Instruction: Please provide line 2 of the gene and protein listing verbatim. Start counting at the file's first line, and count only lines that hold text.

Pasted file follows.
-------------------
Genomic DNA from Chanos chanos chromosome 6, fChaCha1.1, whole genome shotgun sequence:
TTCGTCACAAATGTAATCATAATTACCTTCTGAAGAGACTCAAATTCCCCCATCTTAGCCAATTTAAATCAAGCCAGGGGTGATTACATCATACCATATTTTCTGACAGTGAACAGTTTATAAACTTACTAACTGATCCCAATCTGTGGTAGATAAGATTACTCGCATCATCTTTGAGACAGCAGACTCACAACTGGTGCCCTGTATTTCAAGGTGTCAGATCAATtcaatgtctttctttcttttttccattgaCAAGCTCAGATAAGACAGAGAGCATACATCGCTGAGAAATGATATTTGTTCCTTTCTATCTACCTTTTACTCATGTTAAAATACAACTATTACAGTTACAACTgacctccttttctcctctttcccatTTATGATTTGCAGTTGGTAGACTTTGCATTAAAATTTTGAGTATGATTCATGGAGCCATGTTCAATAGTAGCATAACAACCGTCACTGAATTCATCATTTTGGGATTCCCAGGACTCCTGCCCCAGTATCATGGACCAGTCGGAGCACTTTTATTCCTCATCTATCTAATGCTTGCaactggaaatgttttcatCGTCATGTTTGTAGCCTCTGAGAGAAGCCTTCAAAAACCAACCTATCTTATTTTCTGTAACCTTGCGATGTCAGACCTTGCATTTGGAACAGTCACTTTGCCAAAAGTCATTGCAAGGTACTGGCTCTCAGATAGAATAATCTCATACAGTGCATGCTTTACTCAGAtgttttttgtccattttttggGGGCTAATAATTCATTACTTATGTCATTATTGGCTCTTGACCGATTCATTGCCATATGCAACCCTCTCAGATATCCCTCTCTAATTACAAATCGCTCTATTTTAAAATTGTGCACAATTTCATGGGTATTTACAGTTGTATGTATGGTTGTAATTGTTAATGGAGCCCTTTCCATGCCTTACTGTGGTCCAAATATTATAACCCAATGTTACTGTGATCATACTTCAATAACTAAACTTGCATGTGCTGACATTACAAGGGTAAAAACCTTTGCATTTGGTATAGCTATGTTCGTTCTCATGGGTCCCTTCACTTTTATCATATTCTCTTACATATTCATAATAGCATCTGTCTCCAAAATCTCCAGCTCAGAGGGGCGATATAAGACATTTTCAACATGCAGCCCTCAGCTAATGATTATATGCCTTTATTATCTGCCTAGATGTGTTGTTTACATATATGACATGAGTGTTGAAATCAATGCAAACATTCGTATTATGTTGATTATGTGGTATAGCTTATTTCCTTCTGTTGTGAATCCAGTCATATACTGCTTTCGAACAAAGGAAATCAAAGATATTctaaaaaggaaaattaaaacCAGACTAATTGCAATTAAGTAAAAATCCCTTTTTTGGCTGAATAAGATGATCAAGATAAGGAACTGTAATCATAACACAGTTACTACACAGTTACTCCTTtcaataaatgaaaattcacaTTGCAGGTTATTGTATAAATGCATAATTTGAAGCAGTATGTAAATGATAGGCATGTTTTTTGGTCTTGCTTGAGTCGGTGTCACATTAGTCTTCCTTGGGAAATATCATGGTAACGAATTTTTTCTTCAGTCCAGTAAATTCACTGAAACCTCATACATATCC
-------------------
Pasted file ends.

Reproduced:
TTCGTCACAAATGTAATCATAATTACCTTCTGAAGAGACTCAAATTCCCCCATCTTAGCCAATTTAAATCAAGCCAGGGGTGATTACATCATACCATATTTTCTGACAGTGAACAGTTTATAAACTTACTAACTGATCCCAATCTGTGGTAGATAAGATTACTCGCATCATCTTTGAGACAGCAGACTCACAACTGGTGCCCTGTATTTCAAGGTGTCAGATCAATtcaatgtctttctttcttttttccattgaCAAGCTCAGATAAGACAGAGAGCATACATCGCTGAGAAATGATATTTGTTCCTTTCTATCTACCTTTTACTCATGTTAAAATACAACTATTACAGTTACAACTgacctccttttctcctctttcccatTTATGATTTGCAGTTGGTAGACTTTGCATTAAAATTTTGAGTATGATTCATGGAGCCATGTTCAATAGTAGCATAACAACCGTCACTGAATTCATCATTTTGGGATTCCCAGGACTCCTGCCCCAGTATCATGGACCAGTCGGAGCACTTTTATTCCTCATCTATCTAATGCTTGCaactggaaatgttttcatCGTCATGTTTGTAGCCTCTGAGAGAAGCCTTCAAAAACCAACCTATCTTATTTTCTGTAACCTTGCGATGTCAGACCTTGCATTTGGAACAGTCACTTTGCCAAAAGTCATTGCAAGGTACTGGCTCTCAGATAGAATAATCTCATACAGTGCATGCTTTACTCAGAtgttttttgtccattttttggGGGCTAATAATTCATTACTTATGTCATTATTGGCTCTTGACCGATTCATTGCCATATGCAACCCTCTCAGATATCCCTCTCTAATTACAAATCGCTCTATTTTAAAATTGTGCACAATTTCATGGGTATTTACAGTTGTATGTATGGTTGTAATTGTTAATGGAGCCCTTTCCATGCCTTACTGTGGTCCAAATATTATAACCCAATGTTACTGTGATCATACTTCAATAACTAAACTTGCATGTGCTGACATTACAAGGGTAAAAACCTTTGCATTTGGTATAGCTATGTTCGTTCTCATGGGTCCCTTCACTTTTATCATATTCTCTTACATATTCATAATAGCATCTGTCTCCAAAATCTCCAGCTCAGAGGGGCGATATAAGACATTTTCAACATGCAGCCCTCAGCTAATGATTATATGCCTTTATTATCTGCCTAGATGTGTTGTTTACATATATGACATGAGTGTTGAAATCAATGCAAACATTCGTATTATGTTGATTATGTGGTATAGCTTATTTCCTTCTGTTGTGAATCCAGTCATATACTGCTTTCGAACAAAGGAAATCAAAGATATTctaaaaaggaaaattaaaacCAGACTAATTGCAATTAAGTAAAAATCCCTTTTTTGGCTGAATAAGATGATCAAGATAAGGAACTGTAATCATAACACAGTTACTACACAGTTACTCCTTtcaataaatgaaaattcacaTTGCAGGTTATTGTATAAATGCATAATTTGAAGCAGTATGTAAATGATAGGCATGTTTTTTGGTCTTGCTTGAGTCGGTGTCACATTAGTCTTCCTTGGGAAATATCATGGTAACGAATTTTTTCTTCAGTCCAGTAAATTCACTGAAACCTCATACATATCC